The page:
April 6, 2018

  • Headline: U.S. employment rose by 103,000 jobs in March, which was well below the consensus expectation of 193,000. The unemployment rate remained unchanged at 4.1% for the sixth consecutive month. While monthly employment changes are volatile, employment growth in March was well below that of February. Further reflecting volatility in monthly numbers, January’s job growth was revised downward, while February’s was revised upward. On net, however, employment gains in January and February were 50,000 fewer jobs than previously reported. The labor force participation rate remained mostly unchanged at 62.9%.
  • Executive Summary: Monthly employment gains remain volatile, as do revisions. On average, job growth has been a relatively strong 202,000 jobs per month for the past three months. In March, average hourly earnings rose slightly. Year-to-date, wages have risen by 2.7%. Based on these results, there is no reason to expect the Federal Open Market Committee (FOMC) will change its course on the normalization of monetary policy. Markets have already priced in two additional rate increases this year. It’s possible that the Fed could consider a third increase if wage growth remains above 2.5%, given uneven productivity growth.
  • Wage Inflation: Annualized wage growth was 2.9% in January, 2.6% in February and 2.7% in March. While this wage growth is substantially slower than growth prior to the global financial crisis, it represents an increase from post-crisis lows. The 10-year Treasury has fallen slightly from last month by about 10 basis points (bps). It remains nearly 45 bps higher than this time last year. Given the normalization path of monetary policy, the 10-year Treasury is more likely to be slightly above 3% than below it by year-end.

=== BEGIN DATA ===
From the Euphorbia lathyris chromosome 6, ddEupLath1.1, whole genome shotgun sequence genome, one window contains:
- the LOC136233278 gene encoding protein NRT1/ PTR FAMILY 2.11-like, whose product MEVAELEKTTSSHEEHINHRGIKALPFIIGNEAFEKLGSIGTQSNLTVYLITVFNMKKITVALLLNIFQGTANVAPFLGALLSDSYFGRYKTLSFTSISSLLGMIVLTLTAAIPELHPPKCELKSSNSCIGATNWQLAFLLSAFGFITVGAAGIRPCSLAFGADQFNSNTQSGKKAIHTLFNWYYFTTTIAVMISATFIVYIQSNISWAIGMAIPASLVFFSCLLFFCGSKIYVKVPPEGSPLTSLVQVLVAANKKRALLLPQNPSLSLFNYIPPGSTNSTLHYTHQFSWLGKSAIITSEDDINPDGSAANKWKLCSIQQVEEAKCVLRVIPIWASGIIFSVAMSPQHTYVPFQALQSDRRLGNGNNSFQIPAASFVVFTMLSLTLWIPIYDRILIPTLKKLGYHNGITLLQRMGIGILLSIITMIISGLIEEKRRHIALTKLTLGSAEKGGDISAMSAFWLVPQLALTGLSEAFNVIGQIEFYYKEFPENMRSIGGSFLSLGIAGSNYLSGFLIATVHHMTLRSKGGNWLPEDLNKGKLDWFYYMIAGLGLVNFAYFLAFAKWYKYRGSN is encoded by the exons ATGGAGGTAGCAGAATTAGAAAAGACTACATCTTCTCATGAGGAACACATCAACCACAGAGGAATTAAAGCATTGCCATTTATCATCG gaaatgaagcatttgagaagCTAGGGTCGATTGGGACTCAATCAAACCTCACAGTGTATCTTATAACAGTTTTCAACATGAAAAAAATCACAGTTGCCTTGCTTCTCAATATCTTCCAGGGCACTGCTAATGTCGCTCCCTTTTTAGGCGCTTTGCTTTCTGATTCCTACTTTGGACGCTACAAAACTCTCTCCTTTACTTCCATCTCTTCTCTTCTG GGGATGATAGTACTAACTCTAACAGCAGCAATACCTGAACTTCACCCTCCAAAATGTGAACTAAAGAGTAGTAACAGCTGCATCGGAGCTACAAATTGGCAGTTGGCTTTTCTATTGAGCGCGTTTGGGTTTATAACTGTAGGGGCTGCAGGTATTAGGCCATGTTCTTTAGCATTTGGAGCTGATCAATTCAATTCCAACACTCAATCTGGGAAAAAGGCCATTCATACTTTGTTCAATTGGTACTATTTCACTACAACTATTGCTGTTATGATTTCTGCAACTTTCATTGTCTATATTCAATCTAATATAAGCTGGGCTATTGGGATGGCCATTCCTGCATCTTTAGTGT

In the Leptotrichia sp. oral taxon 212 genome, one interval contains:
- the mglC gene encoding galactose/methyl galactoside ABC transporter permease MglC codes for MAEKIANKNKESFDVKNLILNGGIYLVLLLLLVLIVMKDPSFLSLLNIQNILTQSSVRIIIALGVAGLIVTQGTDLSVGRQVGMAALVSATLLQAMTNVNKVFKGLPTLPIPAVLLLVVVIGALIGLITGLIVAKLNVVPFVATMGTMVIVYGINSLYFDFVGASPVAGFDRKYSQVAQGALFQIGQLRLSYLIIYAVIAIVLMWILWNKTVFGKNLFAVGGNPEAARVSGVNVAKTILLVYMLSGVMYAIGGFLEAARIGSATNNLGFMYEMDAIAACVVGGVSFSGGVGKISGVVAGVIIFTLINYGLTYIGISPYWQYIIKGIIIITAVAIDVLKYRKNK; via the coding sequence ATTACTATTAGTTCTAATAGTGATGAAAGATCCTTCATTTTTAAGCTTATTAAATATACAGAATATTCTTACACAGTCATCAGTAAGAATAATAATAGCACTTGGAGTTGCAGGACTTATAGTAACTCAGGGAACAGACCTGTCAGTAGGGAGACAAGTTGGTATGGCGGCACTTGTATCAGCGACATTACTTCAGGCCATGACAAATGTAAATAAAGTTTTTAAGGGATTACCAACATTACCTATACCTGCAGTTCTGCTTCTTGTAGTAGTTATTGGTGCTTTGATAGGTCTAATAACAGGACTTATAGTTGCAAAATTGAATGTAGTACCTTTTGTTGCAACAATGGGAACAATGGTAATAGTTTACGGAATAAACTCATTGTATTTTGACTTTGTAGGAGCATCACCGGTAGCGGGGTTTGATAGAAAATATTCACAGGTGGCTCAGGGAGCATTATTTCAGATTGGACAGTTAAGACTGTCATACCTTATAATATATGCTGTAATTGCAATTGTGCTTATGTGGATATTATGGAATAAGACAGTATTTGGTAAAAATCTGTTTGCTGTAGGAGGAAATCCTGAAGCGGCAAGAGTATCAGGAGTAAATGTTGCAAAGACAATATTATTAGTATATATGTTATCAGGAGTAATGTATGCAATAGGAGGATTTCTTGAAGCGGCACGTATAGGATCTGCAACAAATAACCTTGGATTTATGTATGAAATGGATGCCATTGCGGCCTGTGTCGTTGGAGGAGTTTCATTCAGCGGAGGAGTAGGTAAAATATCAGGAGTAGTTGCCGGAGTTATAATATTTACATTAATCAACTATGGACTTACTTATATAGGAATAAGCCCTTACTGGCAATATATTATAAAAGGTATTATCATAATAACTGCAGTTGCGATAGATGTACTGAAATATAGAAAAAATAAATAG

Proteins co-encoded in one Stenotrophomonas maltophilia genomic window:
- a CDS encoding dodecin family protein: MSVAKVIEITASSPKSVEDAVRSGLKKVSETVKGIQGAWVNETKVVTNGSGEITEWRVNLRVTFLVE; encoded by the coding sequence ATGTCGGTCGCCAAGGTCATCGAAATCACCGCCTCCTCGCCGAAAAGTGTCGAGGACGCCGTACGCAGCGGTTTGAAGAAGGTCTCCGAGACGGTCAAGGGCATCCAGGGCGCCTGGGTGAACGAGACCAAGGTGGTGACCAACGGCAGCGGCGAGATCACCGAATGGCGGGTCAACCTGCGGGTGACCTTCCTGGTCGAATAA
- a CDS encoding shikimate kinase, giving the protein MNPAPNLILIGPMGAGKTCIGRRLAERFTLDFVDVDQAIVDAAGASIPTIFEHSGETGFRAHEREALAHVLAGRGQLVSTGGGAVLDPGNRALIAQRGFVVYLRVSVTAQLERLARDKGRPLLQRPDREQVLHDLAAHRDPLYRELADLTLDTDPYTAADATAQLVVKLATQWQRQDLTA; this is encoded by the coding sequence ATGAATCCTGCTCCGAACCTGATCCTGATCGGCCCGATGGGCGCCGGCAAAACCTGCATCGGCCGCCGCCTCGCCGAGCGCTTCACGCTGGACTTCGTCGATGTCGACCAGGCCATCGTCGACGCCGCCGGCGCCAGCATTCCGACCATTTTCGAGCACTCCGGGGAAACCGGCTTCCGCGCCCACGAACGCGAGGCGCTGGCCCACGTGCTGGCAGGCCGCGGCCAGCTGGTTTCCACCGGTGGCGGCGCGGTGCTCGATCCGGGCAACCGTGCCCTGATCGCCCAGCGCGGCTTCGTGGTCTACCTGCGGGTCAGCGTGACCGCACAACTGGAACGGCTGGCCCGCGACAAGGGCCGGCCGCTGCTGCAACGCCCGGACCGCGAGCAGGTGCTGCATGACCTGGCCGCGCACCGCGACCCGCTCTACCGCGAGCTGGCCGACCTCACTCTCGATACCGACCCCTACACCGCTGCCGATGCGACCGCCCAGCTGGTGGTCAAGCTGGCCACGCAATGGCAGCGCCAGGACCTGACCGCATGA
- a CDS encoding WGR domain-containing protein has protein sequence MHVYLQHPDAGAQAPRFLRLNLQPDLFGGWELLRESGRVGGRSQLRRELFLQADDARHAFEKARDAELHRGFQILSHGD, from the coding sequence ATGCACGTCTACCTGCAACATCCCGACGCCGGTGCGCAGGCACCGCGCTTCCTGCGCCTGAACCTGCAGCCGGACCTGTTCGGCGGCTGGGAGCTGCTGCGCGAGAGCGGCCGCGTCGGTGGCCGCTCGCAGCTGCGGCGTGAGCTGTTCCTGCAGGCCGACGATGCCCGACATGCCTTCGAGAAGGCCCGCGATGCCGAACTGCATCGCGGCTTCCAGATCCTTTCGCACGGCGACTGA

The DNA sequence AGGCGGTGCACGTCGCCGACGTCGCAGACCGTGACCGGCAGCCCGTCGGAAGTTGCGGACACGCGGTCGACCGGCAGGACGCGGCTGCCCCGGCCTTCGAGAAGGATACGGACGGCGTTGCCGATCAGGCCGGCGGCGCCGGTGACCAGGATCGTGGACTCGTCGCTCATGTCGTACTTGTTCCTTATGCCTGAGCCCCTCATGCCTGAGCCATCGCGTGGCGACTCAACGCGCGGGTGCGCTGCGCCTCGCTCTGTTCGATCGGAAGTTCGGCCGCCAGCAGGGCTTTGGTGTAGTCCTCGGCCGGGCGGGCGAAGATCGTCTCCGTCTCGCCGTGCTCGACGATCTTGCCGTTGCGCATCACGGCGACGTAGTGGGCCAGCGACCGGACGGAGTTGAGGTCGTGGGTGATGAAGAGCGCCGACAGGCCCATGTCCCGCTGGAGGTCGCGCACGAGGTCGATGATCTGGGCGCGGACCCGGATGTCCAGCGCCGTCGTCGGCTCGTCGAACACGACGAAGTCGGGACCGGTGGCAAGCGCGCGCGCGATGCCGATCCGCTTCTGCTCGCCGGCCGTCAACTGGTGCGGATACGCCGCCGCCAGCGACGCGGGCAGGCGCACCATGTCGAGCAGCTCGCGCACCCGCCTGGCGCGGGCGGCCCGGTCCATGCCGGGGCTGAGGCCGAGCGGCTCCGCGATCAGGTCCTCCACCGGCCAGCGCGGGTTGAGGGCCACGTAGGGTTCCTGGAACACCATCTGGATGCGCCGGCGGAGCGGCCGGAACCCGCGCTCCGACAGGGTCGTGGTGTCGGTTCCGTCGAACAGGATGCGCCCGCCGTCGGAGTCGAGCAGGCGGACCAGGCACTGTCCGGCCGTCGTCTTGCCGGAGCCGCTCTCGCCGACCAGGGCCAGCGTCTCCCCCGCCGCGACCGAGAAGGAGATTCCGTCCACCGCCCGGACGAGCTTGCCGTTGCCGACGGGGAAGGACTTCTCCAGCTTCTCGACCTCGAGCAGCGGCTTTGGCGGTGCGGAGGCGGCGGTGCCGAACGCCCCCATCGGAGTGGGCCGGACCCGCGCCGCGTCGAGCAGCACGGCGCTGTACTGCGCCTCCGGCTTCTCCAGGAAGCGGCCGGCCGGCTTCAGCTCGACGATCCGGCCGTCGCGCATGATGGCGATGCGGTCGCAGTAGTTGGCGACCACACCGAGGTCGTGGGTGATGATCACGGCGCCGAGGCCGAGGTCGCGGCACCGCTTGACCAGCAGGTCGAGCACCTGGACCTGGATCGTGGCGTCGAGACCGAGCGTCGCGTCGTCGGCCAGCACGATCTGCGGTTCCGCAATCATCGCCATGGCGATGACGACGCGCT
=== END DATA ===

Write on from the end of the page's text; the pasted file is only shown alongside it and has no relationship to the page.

• Job Growth Outlook: Without a sharp increase in labor force participation, job growth likely will moderate in coming months, as employers find it difficult to fill skilled positions from the current workforce. Recent tax reform is expected to increase the deficit, further placing upward pressure on interest rates. But it also is likely to provide a boost to the job market, potentially extending the current cycle. Nevertheless, gains will likely be modest given that the economy is operating at near-full capacity. While market volatility has risen slightly, a trade dispute between the U.S. and China remains focused on minor import tariffs.
  • CRE Sector Employment:
    • Construction: Employment in construction was little changed, after adding a solid 61,000 jobs in February.
    • Industrial: Manufacturing payrolls rose by 22,000 in March. The manufacturing sector has added 232,000 jobs over the past year, with the durable goods component accounting for three-quarters of the increase.
    • Retail: Retail employment remained largely unchanged after February’s strong growth.  
    • Office: Strength in professional and business services continues apace. Employment in this sector rose by 33,000 in March and has risen by 502,000 in the past year.